When Dallas ownerMark Cuban brought Johnson in as an assistant coach in September 2004, anelectric charge went through the Mavericks. The head coach, Don Nelson, waslosing his edge. His relationship with Cuban, never solid, was getting worse,and his emphasis on offense, while entertaining, had not gotten Dallas to theFinals. Del Harris, Nellie's top assistant, describes Johnson's arrival thisway: "Suddenly, we had this guy with all this energy running up and downthe court with the guys, hooting and hollering on every play. Nellie and Iwould just fill in the blanks whenever we had to. Avery's voice became thevoice the players knew." (With that voice, what other option did theyhave?) The inevitable occurred on March 19, 2005, when Nelson walked away--orwas nudged by Cuban--and Johnson took his place.

It happened bydegrees, of course, but the Mavs, as much as any team in the league, came toassume the personality of their coach. Instead of talking about tightening upon defense, they tightened up on defense. Instead of talking aboutaccountability on offense, they were held accountable. It wasn't in Nelson toinfuse the team with toughness. It was--it is--in Johnson, an undrafted,undersized point guard out of unheralded Southern who had a 16-year NBA careerin which he averaged 8.4 points and 5.5 assists. "Avery brings a toughnessand discipline that we didn't have before," Griffin (now with the ChicagoBulls) said during the Finals, "and he knows how to bring that out [in hisplayers]."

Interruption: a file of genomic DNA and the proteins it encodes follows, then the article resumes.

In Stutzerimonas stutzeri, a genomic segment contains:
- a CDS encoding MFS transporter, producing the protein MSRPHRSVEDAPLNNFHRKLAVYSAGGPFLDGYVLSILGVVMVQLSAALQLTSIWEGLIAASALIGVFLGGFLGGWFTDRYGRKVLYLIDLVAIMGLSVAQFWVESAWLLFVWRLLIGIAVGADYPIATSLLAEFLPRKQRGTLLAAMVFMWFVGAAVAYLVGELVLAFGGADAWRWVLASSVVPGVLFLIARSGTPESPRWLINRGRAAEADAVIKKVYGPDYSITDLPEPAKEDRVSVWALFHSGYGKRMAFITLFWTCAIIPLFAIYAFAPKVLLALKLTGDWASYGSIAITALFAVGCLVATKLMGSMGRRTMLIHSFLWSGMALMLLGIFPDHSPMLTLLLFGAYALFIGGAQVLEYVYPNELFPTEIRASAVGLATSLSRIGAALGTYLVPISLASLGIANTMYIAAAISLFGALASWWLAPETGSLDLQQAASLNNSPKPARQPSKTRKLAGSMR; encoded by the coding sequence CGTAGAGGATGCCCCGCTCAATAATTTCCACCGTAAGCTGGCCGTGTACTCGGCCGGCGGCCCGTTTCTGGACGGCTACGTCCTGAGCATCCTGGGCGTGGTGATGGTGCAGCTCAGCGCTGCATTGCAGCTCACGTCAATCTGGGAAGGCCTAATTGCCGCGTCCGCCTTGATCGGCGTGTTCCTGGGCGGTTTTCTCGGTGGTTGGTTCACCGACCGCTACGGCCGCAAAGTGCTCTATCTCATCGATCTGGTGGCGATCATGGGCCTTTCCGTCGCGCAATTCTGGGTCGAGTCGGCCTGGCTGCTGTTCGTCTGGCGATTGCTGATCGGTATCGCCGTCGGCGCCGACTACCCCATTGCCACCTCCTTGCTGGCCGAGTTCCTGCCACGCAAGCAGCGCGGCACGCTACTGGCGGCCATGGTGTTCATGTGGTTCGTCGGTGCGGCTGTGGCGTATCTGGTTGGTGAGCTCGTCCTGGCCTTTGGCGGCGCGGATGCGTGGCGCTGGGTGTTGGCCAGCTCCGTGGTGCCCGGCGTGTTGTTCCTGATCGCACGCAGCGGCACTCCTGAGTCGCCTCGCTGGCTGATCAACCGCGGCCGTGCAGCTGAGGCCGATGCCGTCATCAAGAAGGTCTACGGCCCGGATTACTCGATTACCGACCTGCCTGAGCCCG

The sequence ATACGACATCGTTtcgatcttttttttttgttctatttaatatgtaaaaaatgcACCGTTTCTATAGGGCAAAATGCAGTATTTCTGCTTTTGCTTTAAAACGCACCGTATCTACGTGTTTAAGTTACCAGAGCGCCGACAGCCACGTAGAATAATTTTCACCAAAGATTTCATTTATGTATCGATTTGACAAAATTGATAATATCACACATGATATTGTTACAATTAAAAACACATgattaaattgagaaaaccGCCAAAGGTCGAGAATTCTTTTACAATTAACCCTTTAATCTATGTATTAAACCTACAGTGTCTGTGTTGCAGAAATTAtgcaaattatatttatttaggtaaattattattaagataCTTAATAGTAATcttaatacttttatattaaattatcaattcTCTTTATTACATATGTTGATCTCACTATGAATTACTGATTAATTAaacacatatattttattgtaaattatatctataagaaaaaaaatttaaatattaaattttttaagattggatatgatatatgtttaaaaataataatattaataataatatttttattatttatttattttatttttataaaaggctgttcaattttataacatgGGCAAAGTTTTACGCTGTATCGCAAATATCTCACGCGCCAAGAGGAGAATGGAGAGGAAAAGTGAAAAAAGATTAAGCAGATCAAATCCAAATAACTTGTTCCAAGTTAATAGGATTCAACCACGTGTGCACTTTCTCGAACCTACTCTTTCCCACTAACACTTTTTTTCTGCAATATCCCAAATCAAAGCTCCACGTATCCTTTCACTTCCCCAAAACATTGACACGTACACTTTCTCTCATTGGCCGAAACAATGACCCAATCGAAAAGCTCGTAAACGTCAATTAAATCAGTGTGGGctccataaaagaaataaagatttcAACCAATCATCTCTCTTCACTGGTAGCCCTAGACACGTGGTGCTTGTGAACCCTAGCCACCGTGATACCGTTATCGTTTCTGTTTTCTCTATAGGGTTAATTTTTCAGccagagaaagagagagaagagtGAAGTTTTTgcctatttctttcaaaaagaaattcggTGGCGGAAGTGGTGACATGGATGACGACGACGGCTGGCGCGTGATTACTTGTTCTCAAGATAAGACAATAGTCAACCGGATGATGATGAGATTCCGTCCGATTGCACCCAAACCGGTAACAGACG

"It's Avery'sspirit," says Howard. "He's never backed down from anybody. That's whyhe can sell toughness."

That's what he hassold to All-Star forward Dirk Nowitzki, the Maverick least like Johnson as aplayer--tall, gifted, offensive-minded. "Dirk became much more assertiveafter Avery got there," says one Western Conference assistant coach whorequested anonymity. "Nothing against Nellie, but he just didn't hold Dirkaccountable. Now Dirk thinks about every single possession, and that's made himtougher."

Johnson's realtrick, though, was toughening up his team without sounding like a scold. In asporting culture desperate for the unvarnished and the unexpected, he was afrequent, high-pitched source of both. Rest assured there are more AveryMoments to come.

An overachiever as a player, Johnson pushed his team to play with moretoughness.